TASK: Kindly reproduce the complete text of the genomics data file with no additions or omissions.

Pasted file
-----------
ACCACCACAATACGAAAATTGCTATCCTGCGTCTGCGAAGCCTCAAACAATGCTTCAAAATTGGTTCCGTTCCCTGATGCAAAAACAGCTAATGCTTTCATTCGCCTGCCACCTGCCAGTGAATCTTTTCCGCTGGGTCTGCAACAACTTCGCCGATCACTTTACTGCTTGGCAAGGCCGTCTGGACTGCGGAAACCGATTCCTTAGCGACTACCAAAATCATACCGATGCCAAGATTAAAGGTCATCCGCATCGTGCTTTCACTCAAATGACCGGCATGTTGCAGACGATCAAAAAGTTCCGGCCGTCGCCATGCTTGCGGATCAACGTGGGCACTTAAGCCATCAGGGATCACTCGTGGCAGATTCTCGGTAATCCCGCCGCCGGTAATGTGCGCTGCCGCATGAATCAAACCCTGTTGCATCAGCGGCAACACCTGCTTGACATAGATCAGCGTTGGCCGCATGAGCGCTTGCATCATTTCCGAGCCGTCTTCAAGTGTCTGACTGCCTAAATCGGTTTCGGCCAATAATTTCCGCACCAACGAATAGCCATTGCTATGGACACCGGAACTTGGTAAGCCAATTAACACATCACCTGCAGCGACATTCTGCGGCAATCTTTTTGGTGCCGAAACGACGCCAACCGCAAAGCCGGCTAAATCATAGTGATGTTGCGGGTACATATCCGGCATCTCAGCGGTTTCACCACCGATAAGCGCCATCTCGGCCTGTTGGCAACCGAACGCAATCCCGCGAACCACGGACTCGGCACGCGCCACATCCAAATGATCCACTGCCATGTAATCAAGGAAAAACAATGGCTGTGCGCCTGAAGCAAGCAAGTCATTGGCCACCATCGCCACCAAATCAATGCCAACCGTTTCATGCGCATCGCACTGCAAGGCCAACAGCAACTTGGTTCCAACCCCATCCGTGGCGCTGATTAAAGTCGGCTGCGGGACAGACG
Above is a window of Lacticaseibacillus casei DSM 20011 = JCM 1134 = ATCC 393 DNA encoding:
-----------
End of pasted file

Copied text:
ACCACCACAATACGAAAATTGCTATCCTGCGTCTGCGAAGCCTCAAACAATGCTTCAAAATTGGTTCCGTTCCCTGATGCAAAAACAGCTAATGCTTTCATTCGCCTGCCACCTGCCAGTGAATCTTTTCCGCTGGGTCTGCAACAACTTCGCCGATCACTTTACTGCTTGGCAAGGCCGTCTGGACTGCGGAAACCGATTCCTTAGCGACTACCAAAATCATACCGATGCCAAGATTAAAGGTCATCCGCATCGTGCTTTCACTCAAATGACCGGCATGTTGCAGACGATCAAAAAGTTCCGGCCGTCGCCATGCTTGCGGATCAACGTGGGCACTTAAGCCATCAGGGATCACTCGTGGCAGATTCTCGGTAATCCCGCCGCCGGTAATGTGCGCTGCCGCATGAATCAAACCCTGTTGCATCAGCGGCAACACCTGCTTGACATAGATCAGCGTTGGCCGCATGAGCGCTTGCATCATTTCCGAGCCGTCTTCAAGTGTCTGACTGCCTAAATCGGTTTCGGCCAATAATTTCCGCACCAACGAATAGCCATTGCTATGGACACCGGAACTTGGTAAGCCAATTAACACATCACCTGCAGCGACATTCTGCGGCAATCTTTTTGGTGCCGAAACGACGCCAACCGCAAAGCCGGCTAAATCATAGTGATGTTGCGGGTACATATCCGGCATCTCAGCGGTTTCACCACCGATAAGCGCCATCTCGGCCTGTTGGCAACCGAACGCAATCCCGCGAACCACGGACTCGGCACGCGCCACATCCAAATGATCCACTGCCATGTAATCAAGGAAAAACAATGGCTGTGCGCCTGAAGCAAGCAAGTCATTGGCCACCATCGCCACCAAATCAATGCCAACCGTTTCATGCGCATCGCACTGCAAGGCCAACAGCAACTTGGTTCCAACCCCATCCGTGGCGCTGATTAAAGTCGGCTGCGGGACAGACG
Above is a window of Lacticaseibacillus casei DSM 20011 = JCM 1134 = ATCC 393 DNA encoding: